For our second game, Prism, we decided to keep the design very basic and do it ourselves.

For our second game, Prism, we decided to keep the design very basic and do it ourselves.

For our subsequent game designs, like Prism, we’ve steered clear of hiring artists and graphic designers and just done everything we needed on our own. We used Word, Publisher, and Photoshop to do basic layouts and designs for boards and cards, and tried to keep everything very simple. We have included stock images on some of the pieces, like the hexes in Prism, to add some flavor to the game for our playtesters, and that’s seemed to worked very well. No one seems to mind that the pieces aren’t professionally designed or illustrated. They play the game, have fun, and can give us feedback on the mechanics of the game without focusing on the way it looks.

We have decided that Kickstarter and self-publishing isn’t for us, at least not for now. But, if you do decide to go the Kickstarter route and self-publish, then that’s another story. You’ll need to hire an artist and have at least some art done before you launch to show your potential backers what your game is going to look like. But, you still probably don’t want to do it until toward the end of your design process when most everything is finished, or close to it.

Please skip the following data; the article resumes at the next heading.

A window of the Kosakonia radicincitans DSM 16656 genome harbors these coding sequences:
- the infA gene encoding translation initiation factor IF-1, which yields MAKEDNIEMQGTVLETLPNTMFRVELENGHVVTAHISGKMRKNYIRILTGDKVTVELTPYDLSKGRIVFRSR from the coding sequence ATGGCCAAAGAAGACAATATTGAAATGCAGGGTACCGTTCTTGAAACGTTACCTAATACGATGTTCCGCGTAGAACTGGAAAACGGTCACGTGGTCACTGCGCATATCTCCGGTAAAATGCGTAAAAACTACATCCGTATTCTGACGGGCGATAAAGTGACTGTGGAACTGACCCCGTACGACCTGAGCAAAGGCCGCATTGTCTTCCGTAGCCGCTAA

Artists and graphic designers can get pricey, so you need to be sure you’re ready for it (as in, a finished or very close to finished game) before you spend the money.

What are your experiences with art and graphic design in your games? Did you hire too early? Or, have you found other ways to make your game look nice without spending too much money up front? Let us know in the comments.





Comments 4

  1. Pingback: Ten major time sucks when designing a board game | Galvanized Studios

  2. Pingback: Getting gamers to play your prototype | Galvanized Studios

  3. I think that the fundamental premise behind your ideas is sound, the instruction is problematic.

    You state that the basic reason not to hire a graphic designer is due to cost and being prematurely committed to graphical assets, while comparing that to the benefits of having a product that looks polished for potential crowd-sourced fundraising.

    The benefit that you don’t touch on is that a skilled graphic designer can help you design the game. There are hundreds of art directors experienced in game design. These specialists can help you see your game in different ways and unlock new ways of expressing gameplay to the players. Beyond learnability, a deft design makes complex interactions simple, emphasizes relevant relationships within the game environment, and help prioritize considerations for players. Things are often revealed through graphic iterations that have substantial impact on the playing experience.

    If anything, I think the article might explain how engaging with an experienced visual communicator early in the process can have profound benefits on the game’s design.

    Thought-provoking article! Thank you!

  4. (Afterthought)

    An experienced visual communicator can also facilitate prototyping in a way that can highlight areas of interest for playtesters, for example, and may have techniques and resources for prototyping that can make things like iterative card-typesetting easy. (The more I think about enlisting a visual pro early in the process, the more reasons spring to mind.)